I really shouldn’t have to elaborate on this, but Legacies is set at the Salvatore Boarding School for the Young and Gifted, which is the school for young witches, werewolves, vampires, and Hope that was funded by Hope’s (dead) dad and is located at/on the Salvatore family’s Virginia estate, just outside Mystic Falls. All the moody opulence of Damon and Stefan’s TVD homebase, all the zingy, angsty tropes of great Teen TV.

More than just being a fun setting, though, the Salvatore School gives Legacies a chance to sprawl out and complicate the consequences of being a teenager consigned to eternity as part of the supernatural world. These consequences are still very real and very serious in Legacies, but while The Vampire Diaries mined dramatic tension from supernatural teens (or at least vampires who looked superficially like teens) living in dangerous proximity to human teens, its kid sibling series looks inside for its tension. The teens at the story’s core need, first and foremost, to find a way to come to terms with their own inhumanity, and what it means to be good as they define it. And honestly, after so many years of TVD stories focused on the former, spending time with a bunch of super compelling, super different supernatural kids working through the latter is just a treat.

In other words: Julie Plec, still running wild supernatural stories turned up way past 11. —Alexis Gunderson


8. The Vampire Diaries

Created by: Kevin Williamson, Julie Plec
Stars: Nina Dobrev, Paul Wesley, Ian Somerhalder, Steven R. McQueen, Sara Canning, Kat Graham, Candice King, Zach Roerig, Kayla Ewell, Michael Trevino, Matt Davis, Joseph Morgan, Michael Malarkey
Original Network: The CW

Watch on Netflix

If ever a TV show moved the needle on bourbon sales, I’m guessing it was The Vampire Diaries. Vampire brothers Stefan and Damon Salvatore (Paul Wesley, Ian Somerhalder) have a seemingly endless supply of brown liquor and an impressive collection of glassware. And I’ll admit, never before has a show more inspired me to drink along with the leads. But I digress… What began as an angst-filled teenage supernatural drama has actually developed into a compelling and frequently gruesome foray into the world of vampires (and werewolves and witches and hybrids and siphons and …) alongside the men and women who love them. While CW shows are often painted as skewing towards melodramatic teen/YA fare, that’s an increasingly unfair assertion and one that The Vampire Diaries did a great job of dispelling, particularly once it grew out of its early “Dawson’s Creek with vampires,” phase. Season 1, while intermittently strong, was more or less one of those shows people refer to as a guilty pleasure. It was fun, but not really good. Once creators Julie Plec and Kevin Williamson (creator of Dawson’s Creek, not a coincidence) really got a feel for where they wanted to take the show, however, it took off, and over the past seven years the show has proven to be a reliably well-acted, creepy and ethically complicated hour of drama. The upcoming eighth season is the show’s last, and it’s still strong. In the world of TV, there’s nothing worse than staying on too long. We’re going to miss the gang but it’s time and hopefully some of them will pop up in other spinoffs from time to time.—Mark Rabinowitz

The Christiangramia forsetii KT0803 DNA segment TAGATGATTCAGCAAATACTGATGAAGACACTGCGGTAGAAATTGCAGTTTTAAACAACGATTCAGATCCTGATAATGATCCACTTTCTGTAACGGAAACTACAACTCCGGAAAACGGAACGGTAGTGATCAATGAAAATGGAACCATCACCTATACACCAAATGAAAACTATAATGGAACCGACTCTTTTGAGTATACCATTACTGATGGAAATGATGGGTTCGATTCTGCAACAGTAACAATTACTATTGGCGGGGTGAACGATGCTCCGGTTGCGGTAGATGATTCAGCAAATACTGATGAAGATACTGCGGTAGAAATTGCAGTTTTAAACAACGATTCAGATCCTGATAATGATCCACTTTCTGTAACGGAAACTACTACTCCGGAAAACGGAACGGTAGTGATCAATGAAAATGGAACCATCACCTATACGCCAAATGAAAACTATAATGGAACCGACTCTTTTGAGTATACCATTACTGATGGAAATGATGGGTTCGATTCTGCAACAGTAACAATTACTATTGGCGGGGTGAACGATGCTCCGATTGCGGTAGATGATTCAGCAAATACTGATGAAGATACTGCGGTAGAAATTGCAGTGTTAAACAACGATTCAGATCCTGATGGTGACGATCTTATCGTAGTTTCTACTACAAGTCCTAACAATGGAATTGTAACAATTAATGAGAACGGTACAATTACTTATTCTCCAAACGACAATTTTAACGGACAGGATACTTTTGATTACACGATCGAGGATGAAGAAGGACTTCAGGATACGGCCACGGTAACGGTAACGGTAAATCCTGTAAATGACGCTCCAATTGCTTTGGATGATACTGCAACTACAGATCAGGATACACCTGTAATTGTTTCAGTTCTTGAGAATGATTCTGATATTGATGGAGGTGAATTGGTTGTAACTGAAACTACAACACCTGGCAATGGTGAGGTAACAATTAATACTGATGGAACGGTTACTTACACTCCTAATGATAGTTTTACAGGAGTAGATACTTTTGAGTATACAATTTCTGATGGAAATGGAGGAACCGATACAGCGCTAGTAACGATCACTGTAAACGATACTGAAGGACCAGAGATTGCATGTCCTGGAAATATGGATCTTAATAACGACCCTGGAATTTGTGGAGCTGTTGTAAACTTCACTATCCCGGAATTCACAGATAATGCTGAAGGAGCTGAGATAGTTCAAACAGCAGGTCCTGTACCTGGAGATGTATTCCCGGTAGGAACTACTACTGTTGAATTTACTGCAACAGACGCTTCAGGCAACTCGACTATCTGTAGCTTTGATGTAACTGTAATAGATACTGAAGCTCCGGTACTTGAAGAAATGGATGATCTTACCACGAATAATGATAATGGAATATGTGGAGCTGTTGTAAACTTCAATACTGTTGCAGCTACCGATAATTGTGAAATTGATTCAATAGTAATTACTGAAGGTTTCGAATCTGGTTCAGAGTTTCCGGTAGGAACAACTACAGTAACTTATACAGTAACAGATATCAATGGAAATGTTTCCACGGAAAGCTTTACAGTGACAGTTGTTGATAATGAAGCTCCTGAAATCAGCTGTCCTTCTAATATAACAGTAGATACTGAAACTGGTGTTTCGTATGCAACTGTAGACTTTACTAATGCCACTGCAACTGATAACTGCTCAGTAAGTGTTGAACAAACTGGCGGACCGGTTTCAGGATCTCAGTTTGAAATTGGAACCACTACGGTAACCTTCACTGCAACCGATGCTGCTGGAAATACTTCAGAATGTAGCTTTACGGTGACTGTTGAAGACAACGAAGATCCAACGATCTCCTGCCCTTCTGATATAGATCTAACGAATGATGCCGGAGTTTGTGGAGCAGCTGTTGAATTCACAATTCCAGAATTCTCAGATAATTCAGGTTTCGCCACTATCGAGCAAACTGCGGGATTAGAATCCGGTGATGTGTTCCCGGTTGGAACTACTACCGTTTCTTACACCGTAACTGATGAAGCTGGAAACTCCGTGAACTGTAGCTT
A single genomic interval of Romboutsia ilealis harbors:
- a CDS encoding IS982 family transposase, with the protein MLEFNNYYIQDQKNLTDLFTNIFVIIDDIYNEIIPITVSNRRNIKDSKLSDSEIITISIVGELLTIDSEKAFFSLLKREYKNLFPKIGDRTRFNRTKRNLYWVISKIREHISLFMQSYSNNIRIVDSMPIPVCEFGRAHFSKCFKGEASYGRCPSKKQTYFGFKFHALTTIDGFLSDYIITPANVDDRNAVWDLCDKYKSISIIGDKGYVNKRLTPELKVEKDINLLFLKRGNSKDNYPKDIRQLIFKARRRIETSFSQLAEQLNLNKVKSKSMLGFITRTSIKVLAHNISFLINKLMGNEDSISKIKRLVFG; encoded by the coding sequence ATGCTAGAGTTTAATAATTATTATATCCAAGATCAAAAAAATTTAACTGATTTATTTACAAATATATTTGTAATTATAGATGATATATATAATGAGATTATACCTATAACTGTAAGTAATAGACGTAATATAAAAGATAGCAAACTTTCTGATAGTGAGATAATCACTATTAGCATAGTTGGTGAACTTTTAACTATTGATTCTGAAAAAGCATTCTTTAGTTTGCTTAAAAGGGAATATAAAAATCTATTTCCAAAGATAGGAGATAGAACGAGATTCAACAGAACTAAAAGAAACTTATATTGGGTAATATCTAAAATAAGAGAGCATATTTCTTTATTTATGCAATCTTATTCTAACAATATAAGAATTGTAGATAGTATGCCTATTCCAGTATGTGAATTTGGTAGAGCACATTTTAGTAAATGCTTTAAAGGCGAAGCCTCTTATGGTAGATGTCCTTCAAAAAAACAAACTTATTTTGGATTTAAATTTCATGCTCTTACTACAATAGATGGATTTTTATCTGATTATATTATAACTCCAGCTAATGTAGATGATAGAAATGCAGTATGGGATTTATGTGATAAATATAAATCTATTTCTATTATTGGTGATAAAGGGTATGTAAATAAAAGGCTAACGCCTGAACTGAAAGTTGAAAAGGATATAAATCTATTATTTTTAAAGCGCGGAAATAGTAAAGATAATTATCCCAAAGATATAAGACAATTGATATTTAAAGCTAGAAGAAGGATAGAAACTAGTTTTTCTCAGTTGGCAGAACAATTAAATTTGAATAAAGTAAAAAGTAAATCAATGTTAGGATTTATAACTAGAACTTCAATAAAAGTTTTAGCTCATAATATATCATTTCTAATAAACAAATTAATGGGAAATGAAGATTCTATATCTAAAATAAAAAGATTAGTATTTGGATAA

7. All American

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Created by: April Blair
Stars: Daniel Ezra, Taye Diggs, Bre-Z, Greta Onieogou, Samantha Logan, Michael, Evans Behling, Cody Christian, Karimah Westbrook, Monét Mazur, Jalyn Hall, Chelsea Tavares, Da’Vinchi
Original Network: The CW